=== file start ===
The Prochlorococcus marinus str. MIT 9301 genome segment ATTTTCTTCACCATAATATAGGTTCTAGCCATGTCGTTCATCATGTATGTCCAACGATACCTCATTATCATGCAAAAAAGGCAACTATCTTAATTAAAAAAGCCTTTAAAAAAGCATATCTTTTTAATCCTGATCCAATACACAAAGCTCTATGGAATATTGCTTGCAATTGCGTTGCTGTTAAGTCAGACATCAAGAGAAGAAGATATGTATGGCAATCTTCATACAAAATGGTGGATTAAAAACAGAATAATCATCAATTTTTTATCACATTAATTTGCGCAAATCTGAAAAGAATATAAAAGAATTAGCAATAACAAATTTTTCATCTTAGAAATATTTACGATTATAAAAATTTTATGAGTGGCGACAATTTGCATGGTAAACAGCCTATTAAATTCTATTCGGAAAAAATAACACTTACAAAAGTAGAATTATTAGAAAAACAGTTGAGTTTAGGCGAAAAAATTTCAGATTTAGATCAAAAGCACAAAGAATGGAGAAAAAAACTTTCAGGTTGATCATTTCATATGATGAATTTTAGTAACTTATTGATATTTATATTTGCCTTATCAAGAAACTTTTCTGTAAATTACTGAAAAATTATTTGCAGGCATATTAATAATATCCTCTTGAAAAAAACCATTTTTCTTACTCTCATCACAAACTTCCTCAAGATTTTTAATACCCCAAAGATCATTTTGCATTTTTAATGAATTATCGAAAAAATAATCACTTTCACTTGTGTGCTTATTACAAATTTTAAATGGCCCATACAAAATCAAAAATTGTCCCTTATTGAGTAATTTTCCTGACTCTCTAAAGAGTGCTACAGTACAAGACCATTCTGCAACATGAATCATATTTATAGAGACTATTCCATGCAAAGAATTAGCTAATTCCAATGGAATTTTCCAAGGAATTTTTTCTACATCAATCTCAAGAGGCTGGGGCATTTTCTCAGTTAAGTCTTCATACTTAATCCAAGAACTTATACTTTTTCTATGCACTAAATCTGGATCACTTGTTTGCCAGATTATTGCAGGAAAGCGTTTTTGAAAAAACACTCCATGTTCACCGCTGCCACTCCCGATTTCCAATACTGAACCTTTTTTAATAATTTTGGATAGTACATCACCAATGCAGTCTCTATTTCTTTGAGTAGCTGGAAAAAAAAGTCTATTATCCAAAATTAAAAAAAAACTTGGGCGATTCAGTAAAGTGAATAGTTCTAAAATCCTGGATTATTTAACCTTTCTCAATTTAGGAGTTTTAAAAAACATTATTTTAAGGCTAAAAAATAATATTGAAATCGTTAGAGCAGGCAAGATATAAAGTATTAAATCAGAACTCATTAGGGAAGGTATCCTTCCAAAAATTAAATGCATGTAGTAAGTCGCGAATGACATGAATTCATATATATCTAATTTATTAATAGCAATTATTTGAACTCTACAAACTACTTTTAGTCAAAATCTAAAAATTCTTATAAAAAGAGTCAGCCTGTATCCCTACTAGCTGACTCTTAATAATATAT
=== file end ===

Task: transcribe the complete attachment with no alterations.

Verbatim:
The Prochlorococcus marinus str. MIT 9301 genome segment ATTTTCTTCACCATAATATAGGTTCTAGCCATGTCGTTCATCATGTATGTCCAACGATACCTCATTATCATGCAAAAAAGGCAACTATCTTAATTAAAAAAGCCTTTAAAAAAGCATATCTTTTTAATCCTGATCCAATACACAAAGCTCTATGGAATATTGCTTGCAATTGCGTTGCTGTTAAGTCAGACATCAAGAGAAGAAGATATGTATGGCAATCTTCATACAAAATGGTGGATTAAAAACAGAATAATCATCAATTTTTTATCACATTAATTTGCGCAAATCTGAAAAGAATATAAAAGAATTAGCAATAACAAATTTTTCATCTTAGAAATATTTACGATTATAAAAATTTTATGAGTGGCGACAATTTGCATGGTAAACAGCCTATTAAATTCTATTCGGAAAAAATAACACTTACAAAAGTAGAATTATTAGAAAAACAGTTGAGTTTAGGCGAAAAAATTTCAGATTTAGATCAAAAGCACAAAGAATGGAGAAAAAAACTTTCAGGTTGATCATTTCATATGATGAATTTTAGTAACTTATTGATATTTATATTTGCCTTATCAAGAAACTTTTCTGTAAATTACTGAAAAATTATTTGCAGGCATATTAATAATATCCTCTTGAAAAAAACCATTTTTCTTACTCTCATCACAAACTTCCTCAAGATTTTTAATACCCCAAAGATCATTTTGCATTTTTAATGAATTATCGAAAAAATAATCACTTTCACTTGTGTGCTTATTACAAATTTTAAATGGCCCATACAAAATCAAAAATTGTCCCTTATTGAGTAATTTTCCTGACTCTCTAAAGAGTGCTACAGTACAAGACCATTCTGCAACATGAATCATATTTATAGAGACTATTCCATGCAAAGAATTAGCTAATTCCAATGGAATTTTCCAAGGAATTTTTTCTACATCAATCTCAAGAGGCTGGGGCATTTTCTCAGTTAAGTCTTCATACTTAATCCAAGAACTTATACTTTTTCTATGCACTAAATCTGGATCACTTGTTTGCCAGATTATTGCAGGAAAGCGTTTTTGAAAAAACACTCCATGTTCACCGCTGCCACTCCCGATTTCCAATACTGAACCTTTTTTAATAATTTTGGATAGTACATCACCAATGCAGTCTCTATTTCTTTGAGTAGCTGGAAAAAAAAGTCTATTATCCAAAATTAAAAAAAAACTTGGGCGATTCAGTAAAGTGAATAGTTCTAAAATCCTGGATTATTTAACCTTTCTCAATTTAGGAGTTTTAAAAAACATTATTTTAAGGCTAAAAAATAATATTGAAATCGTTAGAGCAGGCAAGATATAAAGTATTAAATCAGAACTCATTAGGGAAGGTATCCTTCCAAAAATTAAATGCATGTAGTAAGTCGCGAATGACATGAATTCATATATATCTAATTTATTAATAGCAATTATTTGAACTCTACAAACTACTTTTAGTCAAAATCTAAAAATTCTTATAAAAAGAGTCAGCCTGTATCCCTACTAGCTGACTCTTAATAATATAT